Thanks for the blog post. It was really helpful. I work in the videogame industry as well and I can definitely relate to the workflow scenarios above, particularly because I also work for a company that develops online games and persistent worlds and because I am a community manager–I need to be in touch with the player base outside the office moreso than a programmer, for example.

    I’ve been trying to adopt single-tasking and the “Most Important Things” daily task list at work, and it’s actually helped quite a lot with my productivity.

    I haven’t made a lot of changes to other parts of how I interact with my computer, but to further increase my productivity, I do feel that I might have to more rigorously enforce batch-checking my emails, better ignore instant messages, or at least disable notifications so I can focus on one task at a time and deal with the others when I can focus on those completely.

  4. says

    Thanks for the post, Chad!

    I work as a developer in the tech industry, so most of your post resonates with me.

    It seems like some days are filled from start to finish with distractions and “emergencies”. On those days, I often find myself questioning “what have I even accomplished today?!” when 5pm rolls around. I was superficially busy all day, but didn’t do any real productive work.

    I don’t understand how people can listen to podcasts or watch movies while working (unless they’re doing really boring work), but I do use ear buds to listen to music (usually no words, like electronic or classical) and they double as ear plugs to keep the noise out.


  5. Debs says

    Sitting in a hallway near the copy machine has presented many challenges for me. I have a flag that I put up in front of my monitor and everyone in the office knows that when the flag is up, I will only acknowledge a quick nod, or hello. Anything in our office can be relayed by email and to cut down interruptions, I’ve asked people to email me instead. It has definitely slowed down the, “I was thinking” drawn out conversations while people are passing my desk during the day.

  6. says

    This is actually really relevant to me even as I am, right now, looking for work. I live at my parents’ home while looking for work, and am constantly interrupted by people coming in and out, asking me to help with such and such, hugs and Nerf bullets from a 7-year-old. And I love being part of the family life that way- when I can, I work with my door open. But productivity goes way down some days, where I start a task and get asked a million things…I need to come up with a “do not disturb, I need all my brain cells” signal that won’t hurt anyone’s feelings.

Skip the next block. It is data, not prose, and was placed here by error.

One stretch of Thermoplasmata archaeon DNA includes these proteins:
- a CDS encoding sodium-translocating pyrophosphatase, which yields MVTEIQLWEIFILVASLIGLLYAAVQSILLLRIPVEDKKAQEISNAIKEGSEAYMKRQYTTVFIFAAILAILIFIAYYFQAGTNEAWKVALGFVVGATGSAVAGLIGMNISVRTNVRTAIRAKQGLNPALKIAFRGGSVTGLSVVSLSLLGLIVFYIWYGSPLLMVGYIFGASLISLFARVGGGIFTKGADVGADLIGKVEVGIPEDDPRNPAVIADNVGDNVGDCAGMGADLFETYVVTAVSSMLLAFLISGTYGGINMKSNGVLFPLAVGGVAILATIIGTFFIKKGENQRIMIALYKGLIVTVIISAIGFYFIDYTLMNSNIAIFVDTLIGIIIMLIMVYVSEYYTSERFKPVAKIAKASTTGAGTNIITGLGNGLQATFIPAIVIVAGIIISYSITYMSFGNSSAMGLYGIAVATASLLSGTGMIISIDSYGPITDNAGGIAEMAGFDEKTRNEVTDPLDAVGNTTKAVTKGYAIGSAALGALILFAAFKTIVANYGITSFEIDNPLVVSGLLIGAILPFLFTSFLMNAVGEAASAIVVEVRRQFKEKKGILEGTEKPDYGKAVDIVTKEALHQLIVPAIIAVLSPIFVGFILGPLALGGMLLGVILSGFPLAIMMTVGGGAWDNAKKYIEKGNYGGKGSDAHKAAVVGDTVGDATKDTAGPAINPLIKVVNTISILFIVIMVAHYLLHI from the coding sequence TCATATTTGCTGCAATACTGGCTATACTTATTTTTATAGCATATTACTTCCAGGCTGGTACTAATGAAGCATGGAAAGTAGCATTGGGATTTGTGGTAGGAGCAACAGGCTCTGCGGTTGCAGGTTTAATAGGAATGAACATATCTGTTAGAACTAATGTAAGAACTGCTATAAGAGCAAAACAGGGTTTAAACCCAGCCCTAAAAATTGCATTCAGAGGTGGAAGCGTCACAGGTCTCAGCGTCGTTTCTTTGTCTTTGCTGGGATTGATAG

7. says

    As a writer/blogger/business owner who works from home, I find that most of my distractions come from myself or my computer. No one else is home during the day, it is just me and my laptop. However, if I have multiple pages open, constantly checking email, twitter, facebook, reader, as well as researching and reading AND trying to write, I spend a lot of time transitioning from task to task. I find for me, that if I really need to focus on a certain category of tasks, I will close all social media down. I do not have notifications to pop up, and I do not have them on my phone. This allows me to more effectively single task, focus, and get more work done in less time. Which allows me to move on to something more relaxing or fun.
    Great post from a perspective I am not familiar with!
    Is your life a roller coaster ride?

  8. O. says

    What an interesting post, thank you for your thoughts and thoughtfulness. Like many commentators, I also work in the IT industry and the post resonates with me a lot. However, I’d like to add another point of view – one reason people may use headphones is to actually block out all the outside noises that prevent them in carrying on with their tasks. My office is open-plan and when I have headphones on it means I only listen to music (only one source of sound), instead of cacophony that really affects my productivity.